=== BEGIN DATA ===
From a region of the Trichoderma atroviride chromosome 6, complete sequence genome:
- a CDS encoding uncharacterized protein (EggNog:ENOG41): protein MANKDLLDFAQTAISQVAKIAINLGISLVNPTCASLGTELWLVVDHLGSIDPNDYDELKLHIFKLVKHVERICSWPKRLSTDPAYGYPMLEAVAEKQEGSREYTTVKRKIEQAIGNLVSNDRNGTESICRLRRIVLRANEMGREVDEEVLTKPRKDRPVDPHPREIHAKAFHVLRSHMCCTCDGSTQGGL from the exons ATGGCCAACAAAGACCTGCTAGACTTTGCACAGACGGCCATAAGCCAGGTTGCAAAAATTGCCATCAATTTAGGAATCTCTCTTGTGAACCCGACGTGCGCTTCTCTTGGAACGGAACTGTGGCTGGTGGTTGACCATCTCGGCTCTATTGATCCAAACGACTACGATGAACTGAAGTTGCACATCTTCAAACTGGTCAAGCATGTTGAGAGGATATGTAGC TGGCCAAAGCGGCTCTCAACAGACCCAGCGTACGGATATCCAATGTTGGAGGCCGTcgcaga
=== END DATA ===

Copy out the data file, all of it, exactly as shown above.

From a region of the Trichoderma atroviride chromosome 6, complete sequence genome:
- a CDS encoding uncharacterized protein (EggNog:ENOG41): protein MANKDLLDFAQTAISQVAKIAINLGISLVNPTCASLGTELWLVVDHLGSIDPNDYDELKLHIFKLVKHVERICSWPKRLSTDPAYGYPMLEAVAEKQEGSREYTTVKRKIEQAIGNLVSNDRNGTESICRLRRIVLRANEMGREVDEEVLTKPRKDRPVDPHPREIHAKAFHVLRSHMCCTCDGSTQGGL from the exons ATGGCCAACAAAGACCTGCTAGACTTTGCACAGACGGCCATAAGCCAGGTTGCAAAAATTGCCATCAATTTAGGAATCTCTCTTGTGAACCCGACGTGCGCTTCTCTTGGAACGGAACTGTGGCTGGTGGTTGACCATCTCGGCTCTATTGATCCAAACGACTACGATGAACTGAAGTTGCACATCTTCAAACTGGTCAAGCATGTTGAGAGGATATGTAGC TGGCCAAAGCGGCTCTCAACAGACCCAGCGTACGGATATCCAATGTTGGAGGCCGTcgcaga